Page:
I’ll never forget talking to a friend — a former supervisor, actually — and telling her about my atheism, my activism, and my writing specifically. She only ever knew me in person — and fundamentalist me at that! — someone who was just starting to ask questions, someone who was soft-spoken and quiet and afraid. As I told her the topics I tend to write about, she was surprised. I told her, “Well, I’m much stronger with written words than with talking.” She started laughing uproariously. At my confusion, she explained, “Don’t you see the irony? You’re just like the Apostle Paul!”
So…I mean, yeah. I kind of am like Paul. I’m soft and timid even in person oftentimes. The strength and fire I possess live so deep in my spirit that almost the only time they ever see the light of day is through my writing.
After all, I am inherently a people-pleaser. A bridge-builder, peace-maker, a find-common-ground-with-everyone kind of person. I hate confrontation and I hate controversy.
So it’s with not a little bemusement that in the past few years and in many facets of my life, I’ve suddenly found myself in this role of The Bad Guy. The Bad Guy who just can’t keep quiet anymore, who has to say something, who has to ask a question, who has to see something I’ve never seen before.
And I hate being The Bad Guy.
I was The Bad Guy when I first started writing about the negative experiences I’d had within Christianity, even while still being a Christian myself. The more I deconstructed my beliefs — about God, about gender roles, about my role and purpose in this great big wide world — the more I found myself being forced into the role of The Bad Guy. “Why do you have to talk about this?” people would ask. “What happened to the Dani I used to know?”
So when I publicly declared that I was no longer a Christian, I practically became a super-villain overnight. Or at least you’d have thought that from the responses I got from friends and family alike. (Thankfully, my immediate family, online community, and closest friends are supportive enough to cut some of the pain away from that.)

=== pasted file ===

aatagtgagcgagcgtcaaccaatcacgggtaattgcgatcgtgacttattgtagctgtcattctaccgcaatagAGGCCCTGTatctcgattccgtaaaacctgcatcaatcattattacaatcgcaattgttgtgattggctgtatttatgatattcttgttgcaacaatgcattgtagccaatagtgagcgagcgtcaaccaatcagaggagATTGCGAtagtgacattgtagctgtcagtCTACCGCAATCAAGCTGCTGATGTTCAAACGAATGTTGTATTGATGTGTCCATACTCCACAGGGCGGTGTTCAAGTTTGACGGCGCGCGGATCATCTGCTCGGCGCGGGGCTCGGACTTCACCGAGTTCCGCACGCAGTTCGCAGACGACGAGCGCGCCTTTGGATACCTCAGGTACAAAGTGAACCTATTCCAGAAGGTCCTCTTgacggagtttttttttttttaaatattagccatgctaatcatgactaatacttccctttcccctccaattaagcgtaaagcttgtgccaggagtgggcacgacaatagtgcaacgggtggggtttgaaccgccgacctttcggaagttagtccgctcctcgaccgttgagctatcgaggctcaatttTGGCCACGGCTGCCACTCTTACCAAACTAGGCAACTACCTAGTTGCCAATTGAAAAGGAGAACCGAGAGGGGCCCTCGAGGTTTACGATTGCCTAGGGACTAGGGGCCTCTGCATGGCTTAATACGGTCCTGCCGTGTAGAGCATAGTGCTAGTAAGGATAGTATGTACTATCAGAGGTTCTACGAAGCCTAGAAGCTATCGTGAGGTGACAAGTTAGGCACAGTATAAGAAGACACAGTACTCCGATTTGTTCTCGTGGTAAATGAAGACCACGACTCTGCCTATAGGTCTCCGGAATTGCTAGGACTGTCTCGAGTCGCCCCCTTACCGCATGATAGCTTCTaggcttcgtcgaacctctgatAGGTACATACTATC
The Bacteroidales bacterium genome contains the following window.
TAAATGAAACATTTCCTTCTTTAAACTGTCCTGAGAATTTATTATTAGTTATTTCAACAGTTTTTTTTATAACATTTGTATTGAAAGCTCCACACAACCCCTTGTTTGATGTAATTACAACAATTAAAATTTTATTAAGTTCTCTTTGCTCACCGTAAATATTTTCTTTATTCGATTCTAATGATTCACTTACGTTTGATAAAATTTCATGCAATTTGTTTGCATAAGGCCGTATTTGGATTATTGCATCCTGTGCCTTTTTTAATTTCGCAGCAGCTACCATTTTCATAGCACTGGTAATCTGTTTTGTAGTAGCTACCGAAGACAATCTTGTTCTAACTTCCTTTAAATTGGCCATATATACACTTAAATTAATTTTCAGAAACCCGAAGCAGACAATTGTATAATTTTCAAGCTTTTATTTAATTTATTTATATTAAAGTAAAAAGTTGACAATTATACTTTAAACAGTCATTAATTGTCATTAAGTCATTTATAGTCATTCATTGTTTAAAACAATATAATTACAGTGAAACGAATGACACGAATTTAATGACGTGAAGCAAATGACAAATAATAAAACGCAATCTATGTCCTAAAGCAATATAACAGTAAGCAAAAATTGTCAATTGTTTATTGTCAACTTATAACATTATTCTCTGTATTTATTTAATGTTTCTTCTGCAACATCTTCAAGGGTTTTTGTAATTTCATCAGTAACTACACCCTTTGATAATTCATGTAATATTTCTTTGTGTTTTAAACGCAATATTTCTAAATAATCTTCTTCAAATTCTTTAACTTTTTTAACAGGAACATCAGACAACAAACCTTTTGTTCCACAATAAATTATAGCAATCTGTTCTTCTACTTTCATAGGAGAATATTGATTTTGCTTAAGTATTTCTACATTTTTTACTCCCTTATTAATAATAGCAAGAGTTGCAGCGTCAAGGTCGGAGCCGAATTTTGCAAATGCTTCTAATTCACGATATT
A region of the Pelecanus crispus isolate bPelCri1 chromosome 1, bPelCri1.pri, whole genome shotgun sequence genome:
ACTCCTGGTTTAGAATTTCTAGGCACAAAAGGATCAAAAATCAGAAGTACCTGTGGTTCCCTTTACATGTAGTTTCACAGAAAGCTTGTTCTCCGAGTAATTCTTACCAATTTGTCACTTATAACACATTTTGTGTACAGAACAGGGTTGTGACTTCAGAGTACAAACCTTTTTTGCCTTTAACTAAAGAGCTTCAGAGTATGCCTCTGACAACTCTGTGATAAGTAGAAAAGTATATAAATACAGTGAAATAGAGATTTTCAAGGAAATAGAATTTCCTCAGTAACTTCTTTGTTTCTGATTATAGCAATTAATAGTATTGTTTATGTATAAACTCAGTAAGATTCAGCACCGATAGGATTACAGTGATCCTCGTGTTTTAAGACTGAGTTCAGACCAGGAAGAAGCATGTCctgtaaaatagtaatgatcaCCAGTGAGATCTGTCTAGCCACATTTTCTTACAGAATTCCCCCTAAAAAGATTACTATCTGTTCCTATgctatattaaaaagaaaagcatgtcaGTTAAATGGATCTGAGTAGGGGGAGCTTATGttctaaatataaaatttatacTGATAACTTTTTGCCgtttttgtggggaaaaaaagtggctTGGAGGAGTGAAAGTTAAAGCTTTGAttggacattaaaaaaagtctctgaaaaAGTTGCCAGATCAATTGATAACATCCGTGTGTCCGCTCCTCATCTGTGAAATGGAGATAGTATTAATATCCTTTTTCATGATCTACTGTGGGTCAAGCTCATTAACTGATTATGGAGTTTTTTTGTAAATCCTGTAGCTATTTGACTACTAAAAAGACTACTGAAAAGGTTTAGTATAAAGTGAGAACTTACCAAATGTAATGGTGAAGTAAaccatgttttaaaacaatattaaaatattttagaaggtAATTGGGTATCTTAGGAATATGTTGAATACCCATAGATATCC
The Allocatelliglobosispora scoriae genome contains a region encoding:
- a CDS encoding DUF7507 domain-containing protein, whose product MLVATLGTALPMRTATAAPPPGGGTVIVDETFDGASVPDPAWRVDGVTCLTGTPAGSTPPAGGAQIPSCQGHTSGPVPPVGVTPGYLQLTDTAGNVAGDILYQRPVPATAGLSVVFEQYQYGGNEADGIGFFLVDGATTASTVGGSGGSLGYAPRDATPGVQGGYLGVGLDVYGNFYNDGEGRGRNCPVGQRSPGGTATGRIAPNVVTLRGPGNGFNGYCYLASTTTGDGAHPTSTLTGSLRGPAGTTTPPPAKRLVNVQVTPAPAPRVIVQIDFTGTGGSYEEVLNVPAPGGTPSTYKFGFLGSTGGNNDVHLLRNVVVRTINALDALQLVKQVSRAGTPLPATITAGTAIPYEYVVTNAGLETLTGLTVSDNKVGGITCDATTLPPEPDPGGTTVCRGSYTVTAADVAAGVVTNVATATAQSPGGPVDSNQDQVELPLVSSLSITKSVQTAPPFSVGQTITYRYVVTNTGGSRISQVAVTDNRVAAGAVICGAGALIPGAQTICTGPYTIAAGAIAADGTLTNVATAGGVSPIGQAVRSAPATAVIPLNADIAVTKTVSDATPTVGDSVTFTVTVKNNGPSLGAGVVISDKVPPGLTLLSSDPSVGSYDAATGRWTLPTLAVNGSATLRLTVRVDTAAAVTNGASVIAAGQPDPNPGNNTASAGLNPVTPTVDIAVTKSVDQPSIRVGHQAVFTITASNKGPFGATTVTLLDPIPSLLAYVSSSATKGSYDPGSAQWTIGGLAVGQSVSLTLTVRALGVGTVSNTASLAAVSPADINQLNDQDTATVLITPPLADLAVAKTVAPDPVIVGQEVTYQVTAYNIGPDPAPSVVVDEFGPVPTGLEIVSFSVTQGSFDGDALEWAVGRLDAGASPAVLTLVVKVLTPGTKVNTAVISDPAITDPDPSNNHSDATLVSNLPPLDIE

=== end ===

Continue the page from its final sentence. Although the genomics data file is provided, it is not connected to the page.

And now, once again, I find myself in this role of Bad Guy, because I’ve broken off my marriage.
I don’t want to go into any detail whatsoever here. I have no wish to turn anyone against him, nor do I want to delve too deeply into my private life. Suffice it to say that while we did both agree in the end that separating is the best decision, I’m the one who instigated it by saying that it was over.
When I am perceived as The Bad Guy, my knee-jerk reaction is to quiet myself, make myself small and compliant, de-escalate the tension as quickly and efficiently as possible. But I’m an INFJ, and I’m nothing if not transparently authentic in everything I say and do and think. I can only hide my struggles for so long before they burst out of me all at once, and once they’ve burst there is simply no stuffing them back inside.
I don’t know how to feel about all of this. What to do with it. How to reconcile others’ perception of me with the strength of conviction that runs through the very core of my being. Not to say that others lack this conviction, not at all. But sometimes paths diverge and simply cannot be converged again, no matter how badly they may wish to be.
I could explain my thought processes for every step of these various journeys. I’m very prone to explaining and dissecting and hoping beyond hope that I can just make you see why and how, make you see cause and effect, connect dots for you, connect dots for me. I want to feel justified, validated. I don’t want to be The Bad Guy. I don’t want to accept that to so many, I am petulant and over-sharing and running away from problems that could be fixed if I would just try harder.
But I can’t change, even if I tried. Even if I wanted to.*
And so…here I sit. The Bad Guy. It’s not comfortable. I don’t like it. But if this is who I have to be in order to be me, then so be it.
*Yes, this is a direct quote from Mary Lambert’s “She Keeps Me Warm.” No, I’m not saying anything by quoting this. It’s just a line that has stuck out to me lately about who I am as a person. I’ve spent so much of my life trying to change to make others happy, and I just can’t do it anymore.